Nvidia: GeForce "Kepler" Graphics Processors Will Be Unbeatable

Nvidia Promises Impressive Performance for Its Next-Gen Kepler Processor

by Anton Shilov
03/01/2012 | 08:31 PM

Nvidia Corp. has officially started advertising campaign of its next-generation Kepler graphics processing unit (GPU) that is due out in March or April. The company has posted a word on a Facebook wall claiming that performance of Kepler would be unbeatable.

 

"Waiting for Kepler. Patience, patience, patience... When the right time comes, there will be no chance to beat it," a statement posted by Nvidia Italy reads.

Both AMD and Nvidia start "unofficial" advertising campaigns well ahead of actual next-generation product releases by leaking alleged photos, benchmarks, parts of presentations and so on. Official advertising campaigns start much later in the cycle several weeks ahead of actual release or announcement. Nvidia's posting is a proof that Kepler is getting nearer its launch.

Nvidia has very high expectations for its Kepler generation of graphics processing units (GPUs). The company claims that it had signed contracts to supply mobile versions of GeForce “Kepler” chips with every single PC OEM in the world. In fact, Nvidia says Kepler is the best graphics processor ever designed by the company. Unfortunately for Nvidia, yields of chips made using 28nm process technology at TSMC, including Kepler, are lower than the company originally anticipated and therefore their costs are high and Nvidia's chief executive recently complained that the company cannot get enough wafers.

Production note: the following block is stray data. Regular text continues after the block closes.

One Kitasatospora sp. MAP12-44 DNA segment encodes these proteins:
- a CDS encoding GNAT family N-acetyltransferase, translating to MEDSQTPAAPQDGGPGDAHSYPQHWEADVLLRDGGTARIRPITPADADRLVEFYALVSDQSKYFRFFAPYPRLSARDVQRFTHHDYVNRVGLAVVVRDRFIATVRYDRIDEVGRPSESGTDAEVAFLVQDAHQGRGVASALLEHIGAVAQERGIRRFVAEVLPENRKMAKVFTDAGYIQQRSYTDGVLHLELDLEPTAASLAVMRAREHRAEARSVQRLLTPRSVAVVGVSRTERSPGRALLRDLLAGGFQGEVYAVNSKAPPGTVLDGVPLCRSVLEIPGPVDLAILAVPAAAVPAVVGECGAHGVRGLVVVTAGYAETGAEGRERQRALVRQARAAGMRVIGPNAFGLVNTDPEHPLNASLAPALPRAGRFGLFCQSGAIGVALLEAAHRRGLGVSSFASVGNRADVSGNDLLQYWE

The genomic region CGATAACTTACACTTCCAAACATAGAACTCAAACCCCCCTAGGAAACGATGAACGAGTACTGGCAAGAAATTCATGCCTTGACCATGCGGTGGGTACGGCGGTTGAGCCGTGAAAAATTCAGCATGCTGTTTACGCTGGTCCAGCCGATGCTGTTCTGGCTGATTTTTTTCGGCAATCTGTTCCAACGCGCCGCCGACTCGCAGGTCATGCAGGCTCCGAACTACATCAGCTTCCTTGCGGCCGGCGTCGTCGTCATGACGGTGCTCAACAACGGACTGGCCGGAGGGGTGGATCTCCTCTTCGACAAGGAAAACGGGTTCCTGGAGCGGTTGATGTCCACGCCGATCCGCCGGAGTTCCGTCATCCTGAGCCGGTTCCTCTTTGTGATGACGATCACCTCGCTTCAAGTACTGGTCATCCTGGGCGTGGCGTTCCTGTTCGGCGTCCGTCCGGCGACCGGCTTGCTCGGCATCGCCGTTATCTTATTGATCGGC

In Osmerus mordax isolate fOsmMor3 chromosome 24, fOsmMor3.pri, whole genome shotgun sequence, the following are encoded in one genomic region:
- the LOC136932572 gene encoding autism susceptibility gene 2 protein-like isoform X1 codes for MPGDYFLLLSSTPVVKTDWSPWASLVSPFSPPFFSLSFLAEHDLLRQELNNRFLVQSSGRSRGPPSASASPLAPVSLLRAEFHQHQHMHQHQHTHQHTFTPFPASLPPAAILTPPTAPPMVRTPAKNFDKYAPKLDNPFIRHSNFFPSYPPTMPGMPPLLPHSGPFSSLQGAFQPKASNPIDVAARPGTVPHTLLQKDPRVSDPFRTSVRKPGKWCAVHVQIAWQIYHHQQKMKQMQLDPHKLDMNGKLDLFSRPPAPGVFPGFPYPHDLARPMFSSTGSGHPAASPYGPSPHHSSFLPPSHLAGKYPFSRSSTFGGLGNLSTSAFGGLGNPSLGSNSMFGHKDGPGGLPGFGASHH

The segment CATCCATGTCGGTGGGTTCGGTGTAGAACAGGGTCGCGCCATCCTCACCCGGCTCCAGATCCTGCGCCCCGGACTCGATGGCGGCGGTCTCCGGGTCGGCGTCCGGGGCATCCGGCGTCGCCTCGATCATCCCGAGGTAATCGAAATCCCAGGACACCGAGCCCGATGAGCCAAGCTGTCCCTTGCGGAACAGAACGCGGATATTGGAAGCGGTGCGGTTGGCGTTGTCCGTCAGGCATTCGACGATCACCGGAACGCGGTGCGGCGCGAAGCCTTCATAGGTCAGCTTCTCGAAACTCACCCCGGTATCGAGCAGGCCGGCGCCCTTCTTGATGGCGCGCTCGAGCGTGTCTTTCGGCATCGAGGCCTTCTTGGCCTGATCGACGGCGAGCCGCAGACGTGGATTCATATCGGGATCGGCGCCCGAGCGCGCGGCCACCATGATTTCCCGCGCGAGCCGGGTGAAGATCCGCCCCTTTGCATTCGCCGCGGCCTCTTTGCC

Kepler is Nvidia's next-generation graphics processor architecture that is projected to bring considerable performance improvements and will likely make the GPU more flexible in terms of programmability, which will speed up development of applications that take advantage of GPGPU (general purpose processing on GPU) technologies. Some of the technologies that Nvidia promised to introduce in Kepler and Maxwell (the architecture that will succeed Kepler) include virtual memory space (which will allow CPUs and GPUs to use the "unified" virtual memory), pre-emption, enhance the ability of GPU to autonomously process the data without the help of CPU and so on. Entry-level chips may not get all the features that Kepler architecture will have to often.